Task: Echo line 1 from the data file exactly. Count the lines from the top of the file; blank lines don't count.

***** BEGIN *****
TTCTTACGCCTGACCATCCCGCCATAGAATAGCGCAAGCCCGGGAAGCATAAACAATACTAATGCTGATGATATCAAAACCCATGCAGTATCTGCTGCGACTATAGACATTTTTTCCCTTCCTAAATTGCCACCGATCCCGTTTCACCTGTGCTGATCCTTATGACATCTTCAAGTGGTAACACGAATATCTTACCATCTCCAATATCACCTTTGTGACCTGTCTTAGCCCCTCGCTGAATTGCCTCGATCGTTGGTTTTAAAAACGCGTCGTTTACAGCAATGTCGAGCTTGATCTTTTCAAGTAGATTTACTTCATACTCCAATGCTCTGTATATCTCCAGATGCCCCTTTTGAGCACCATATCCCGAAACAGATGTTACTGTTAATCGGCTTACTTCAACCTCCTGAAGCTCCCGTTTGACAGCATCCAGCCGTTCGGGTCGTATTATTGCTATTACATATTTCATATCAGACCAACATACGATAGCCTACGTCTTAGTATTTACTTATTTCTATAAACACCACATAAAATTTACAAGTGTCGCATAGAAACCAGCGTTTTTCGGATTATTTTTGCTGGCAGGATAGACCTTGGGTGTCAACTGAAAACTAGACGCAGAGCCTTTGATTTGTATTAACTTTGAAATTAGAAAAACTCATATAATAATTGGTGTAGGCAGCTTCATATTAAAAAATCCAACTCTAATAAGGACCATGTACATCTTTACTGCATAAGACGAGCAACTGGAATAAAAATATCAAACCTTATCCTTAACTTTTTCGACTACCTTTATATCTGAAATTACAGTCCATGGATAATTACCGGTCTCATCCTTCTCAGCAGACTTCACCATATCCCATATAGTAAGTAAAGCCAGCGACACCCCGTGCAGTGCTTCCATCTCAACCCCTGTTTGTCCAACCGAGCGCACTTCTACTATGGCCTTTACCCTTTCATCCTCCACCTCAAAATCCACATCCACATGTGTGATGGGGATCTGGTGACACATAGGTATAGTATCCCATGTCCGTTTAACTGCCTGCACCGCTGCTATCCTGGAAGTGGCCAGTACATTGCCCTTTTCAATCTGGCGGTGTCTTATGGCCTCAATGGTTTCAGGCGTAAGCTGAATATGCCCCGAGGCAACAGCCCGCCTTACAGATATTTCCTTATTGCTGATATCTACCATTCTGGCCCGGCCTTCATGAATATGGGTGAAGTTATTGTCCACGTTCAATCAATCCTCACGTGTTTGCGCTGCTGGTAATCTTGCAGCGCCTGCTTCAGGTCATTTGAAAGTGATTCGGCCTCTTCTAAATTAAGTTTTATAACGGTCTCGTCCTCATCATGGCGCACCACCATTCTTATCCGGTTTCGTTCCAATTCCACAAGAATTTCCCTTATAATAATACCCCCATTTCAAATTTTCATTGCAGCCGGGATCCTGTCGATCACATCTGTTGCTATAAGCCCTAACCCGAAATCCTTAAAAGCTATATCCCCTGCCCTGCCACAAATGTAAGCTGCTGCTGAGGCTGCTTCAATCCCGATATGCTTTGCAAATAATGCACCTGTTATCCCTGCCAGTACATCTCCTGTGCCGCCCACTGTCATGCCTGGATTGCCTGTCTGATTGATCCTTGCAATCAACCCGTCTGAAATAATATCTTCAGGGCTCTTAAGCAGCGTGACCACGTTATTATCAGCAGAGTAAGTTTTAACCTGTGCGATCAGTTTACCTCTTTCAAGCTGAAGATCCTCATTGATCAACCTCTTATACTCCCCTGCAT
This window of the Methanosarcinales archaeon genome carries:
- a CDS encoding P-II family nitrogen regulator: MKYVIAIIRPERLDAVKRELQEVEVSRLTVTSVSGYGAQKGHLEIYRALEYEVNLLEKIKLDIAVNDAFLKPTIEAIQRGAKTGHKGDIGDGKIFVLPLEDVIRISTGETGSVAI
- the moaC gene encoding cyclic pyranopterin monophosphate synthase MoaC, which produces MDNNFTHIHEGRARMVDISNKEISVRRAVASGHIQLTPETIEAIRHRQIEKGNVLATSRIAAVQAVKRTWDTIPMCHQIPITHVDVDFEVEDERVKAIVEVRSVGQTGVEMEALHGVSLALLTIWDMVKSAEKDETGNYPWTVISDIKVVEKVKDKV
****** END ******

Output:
TTCTTACGCCTGACCATCCCGCCATAGAATAGCGCAAGCCCGGGAAGCATAAACAATACTAATGCTGATGATATCAAAACCCATGCAGTATCTGCTGCGACTATAGACATTTTTTCCCTTCCTAAATTGCCACCGATCCCGTTTCACCTGTGCTGATCCTTATGACATCTTCAAGTGGTAACACGAATATCTTACCATCTCCAATATCACCTTTGTGACCTGTCTTAGCCCCTCGCTGAATTGCCTCGATCGTTGGTTTTAAAAACGCGTCGTTTACAGCAATGTCGAGCTTGATCTTTTCAAGTAGATTTACTTCATACTCCAATGCTCTGTATATCTCCAGATGCCCCTTTTGAGCACCATATCCCGAAACAGATGTTACTGTTAATCGGCTTACTTCAACCTCCTGAAGCTCCCGTTTGACAGCATCCAGCCGTTCGGGTCGTATTATTGCTATTACATATTTCATATCAGACCAACATACGATAGCCTACGTCTTAGTATTTACTTATTTCTATAAACACCACATAAAATTTACAAGTGTCGCATAGAAACCAGCGTTTTTCGGATTATTTTTGCTGGCAGGATAGACCTTGGGTGTCAACTGAAAACTAGACGCAGAGCCTTTGATTTGTATTAACTTTGAAATTAGAAAAACTCATATAATAATTGGTGTAGGCAGCTTCATATTAAAAAATCCAACTCTAATAAGGACCATGTACATCTTTACTGCATAAGACGAGCAACTGGAATAAAAATATCAAACCTTATCCTTAACTTTTTCGACTACCTTTATATCTGAAATTACAGTCCATGGATAATTACCGGTCTCATCCTTCTCAGCAGACTTCACCATATCCCATATAGTAAGTAAAGCCAGCGACACCCCGTGCAGTGCTTCCATCTCAACCCCTGTTTGTCCAACCGAGCGCACTTCTACTATGGCCTTTACCCTTTCATCCTCCACCTCAAAATCCACATCCACATGTGTGATGGGGATCTGGTGACACATAGGTATAGTATCCCATGTCCGTTTAACTGCCTGCACCGCTGCTATCCTGGAAGTGGCCAGTACATTGCCCTTTTCAATCTGGCGGTGTCTTATGGCCTCAATGGTTTCAGGCGTAAGCTGAATATGCCCCGAGGCAACAGCCCGCCTTACAGATATTTCCTTATTGCTGATATCTACCATTCTGGCCCGGCCTTCATGAATATGGGTGAAGTTATTGTCCACGTTCAATCAATCCTCACGTGTTTGCGCTGCTGGTAATCTTGCAGCGCCTGCTTCAGGTCATTTGAAAGTGATTCGGCCTCTTCTAAATTAAGTTTTATAACGGTCTCGTCCTCATCATGGCGCACCACCATTCTTATCCGGTTTCGTTCCAATTCCACAAGAATTTCCCTTATAATAATACCCCCATTTCAAATTTTCATTGCAGCCGGGATCCTGTCGATCACATCTGTTGCTATAAGCCCTAACCCGAAATCCTTAAAAGCTATATCCCCTGCCCTGCCACAAATGTAAGCTGCTGCTGAGGCTGCTTCAATCCCGATATGCTTTGCAAATAATGCACCTGTTATCCCTGCCAGTACATCTCCTGTGCCGCCCACTGTCATGCCTGGATTGCCTGTCTGATTGATCCTTGCAATCAACCCGTCTGAAATAATATCTTCAGGGCTCTTAAGCAGCGTGACCACGTTATTATCAGCAGAGTAAGTTTTAACCTGTGCGATCAGTTTACCTCTTTCAAGCTGAAGATCCTCATTGATCAACCTCTTATACTCCCCTGCAT